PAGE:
This Woman Came to Washington to Shatter the 'Official Time' Myth

Would you go to a hospital where nurses, physician assistants, and other healthcare providers are not properly trained on the treatment of your illness? How about a hospital where a housekeeper who’s a veteran and needs to take a day off to see his doctor but gets harassed by his manager for taking care of himself? Or a hospital where there are not enough providers to take care of you, making it difficult for you to schedule an appointment, or making you bypass care altogether?  

You wouldn’t, right?   

But that’s what a new proposal by Rep. Jodey Arrington of Texas will do at all VA hospitals.  

Arrington is chairman of the House Committee on Veterans' Affairs Subcommittee on Economic Opportunity. He recently held a public hearing on his bill, H.R. 1461, which would take away an important tool VA employees use to correct unsafe, unfair working conditions. This tool is called official time, a practice where union volunteers are allowed certain hours of their workdays to deal with problems impacting employees and patient care.  

But in his quest to weaken VA union employees at all costs, Arrington is pushing the bill through Congress. The House VA Committee will debate H.R. 1461 on May 17, and there's a good chance the committee will approve it and send it to the full House for a vote the following week.   

An AFGE member from Minnesota was invited by her member of Congress to come to Washington to explain to Arrington why his bill is a terrible idea.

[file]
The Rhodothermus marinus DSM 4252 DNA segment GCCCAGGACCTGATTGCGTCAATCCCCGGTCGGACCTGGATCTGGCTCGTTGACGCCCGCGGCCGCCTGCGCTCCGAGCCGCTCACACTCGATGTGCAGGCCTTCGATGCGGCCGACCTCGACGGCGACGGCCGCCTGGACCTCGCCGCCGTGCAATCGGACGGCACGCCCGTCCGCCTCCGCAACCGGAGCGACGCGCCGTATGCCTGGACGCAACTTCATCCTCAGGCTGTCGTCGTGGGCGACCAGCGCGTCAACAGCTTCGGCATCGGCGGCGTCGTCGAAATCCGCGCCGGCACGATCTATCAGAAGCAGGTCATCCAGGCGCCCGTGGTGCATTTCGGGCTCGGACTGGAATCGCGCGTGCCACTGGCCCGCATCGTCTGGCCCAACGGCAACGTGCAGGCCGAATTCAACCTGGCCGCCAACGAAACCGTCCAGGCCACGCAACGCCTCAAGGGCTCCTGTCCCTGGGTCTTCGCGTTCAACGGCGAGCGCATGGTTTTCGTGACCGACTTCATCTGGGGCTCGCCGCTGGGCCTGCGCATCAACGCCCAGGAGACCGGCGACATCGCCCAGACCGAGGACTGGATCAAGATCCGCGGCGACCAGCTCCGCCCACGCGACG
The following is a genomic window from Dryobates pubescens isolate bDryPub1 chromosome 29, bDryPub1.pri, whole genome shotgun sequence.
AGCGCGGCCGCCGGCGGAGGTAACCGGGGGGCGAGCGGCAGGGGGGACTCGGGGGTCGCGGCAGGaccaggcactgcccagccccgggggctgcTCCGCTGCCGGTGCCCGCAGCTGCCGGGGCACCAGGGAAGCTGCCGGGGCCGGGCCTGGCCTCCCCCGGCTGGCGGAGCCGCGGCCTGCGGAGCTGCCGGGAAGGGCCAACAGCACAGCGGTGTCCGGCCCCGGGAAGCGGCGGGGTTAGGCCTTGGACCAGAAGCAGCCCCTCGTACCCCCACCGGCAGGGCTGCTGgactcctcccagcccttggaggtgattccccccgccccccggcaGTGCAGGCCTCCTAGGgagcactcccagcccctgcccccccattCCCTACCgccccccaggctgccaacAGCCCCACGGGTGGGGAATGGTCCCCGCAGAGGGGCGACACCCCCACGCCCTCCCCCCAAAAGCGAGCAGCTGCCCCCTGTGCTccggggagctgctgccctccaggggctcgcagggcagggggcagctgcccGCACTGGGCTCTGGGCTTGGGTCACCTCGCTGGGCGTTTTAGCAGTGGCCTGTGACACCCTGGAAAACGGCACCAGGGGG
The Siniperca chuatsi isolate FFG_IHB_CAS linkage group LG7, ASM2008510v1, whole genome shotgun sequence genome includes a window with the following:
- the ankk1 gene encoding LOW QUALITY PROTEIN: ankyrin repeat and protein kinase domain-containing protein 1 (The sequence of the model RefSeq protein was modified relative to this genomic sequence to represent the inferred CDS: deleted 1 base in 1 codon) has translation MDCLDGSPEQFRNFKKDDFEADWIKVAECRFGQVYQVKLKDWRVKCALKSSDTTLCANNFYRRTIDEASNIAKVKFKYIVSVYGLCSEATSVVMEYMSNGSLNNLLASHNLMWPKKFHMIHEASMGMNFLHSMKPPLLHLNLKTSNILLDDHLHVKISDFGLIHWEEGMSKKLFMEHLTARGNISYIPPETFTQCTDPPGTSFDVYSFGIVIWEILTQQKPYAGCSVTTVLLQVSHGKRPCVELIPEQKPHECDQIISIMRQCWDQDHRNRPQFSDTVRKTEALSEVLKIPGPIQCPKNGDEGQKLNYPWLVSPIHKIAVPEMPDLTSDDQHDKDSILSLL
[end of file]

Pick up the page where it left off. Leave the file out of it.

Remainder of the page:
How I Use Official Time  

That AFGE member is Shirley Parker Blommel, a VA employee from St. Cloud VA Health Care System. Shirley, president of AFGE Local 390, has been given official time to help the VA serve veterans better. She also has a personal stake in all this as both her father and son are veterans, and she has firsthand experience how official time improves healthcare for our wounded warriors.   

Shirley joined the VA as a licensed practical nurse in 2008. She started out in the nursing home, and then primary care and the residential rehabilitation treatment program. She had seen issues that affected patient care that wouldn’t have been fixed without her union’s involvement. So after one year as a nurse working on the floor, she signed up to be a union member. She began going to union meetings and learned she could make a difference. She worked in primary care until 2014 when she began working full time as a union volunteer.    

The VA is a huge agency, serving 8.7 million veterans a year. An organization this big needs people like her to dedicate their time to making sure that veterans receive the care they need and that the employees have the tools to take care of them.  

As a local officer, Shirley makes sure employees are getting proper training and their workplace is safe.  

“Our members all want to provide the best care to veterans, but they cannot do this without adequate training and a safe working environment,” she told the lawmakers.  

Two years ago when her hospital faced severe staffing shortages and management refused to hire enough providers, causing veterans to reach out to the media, her members of Congress came to her hospital and she worked with them to address the issue.   

The housekeeper example mentioned above actually happened at her hospital.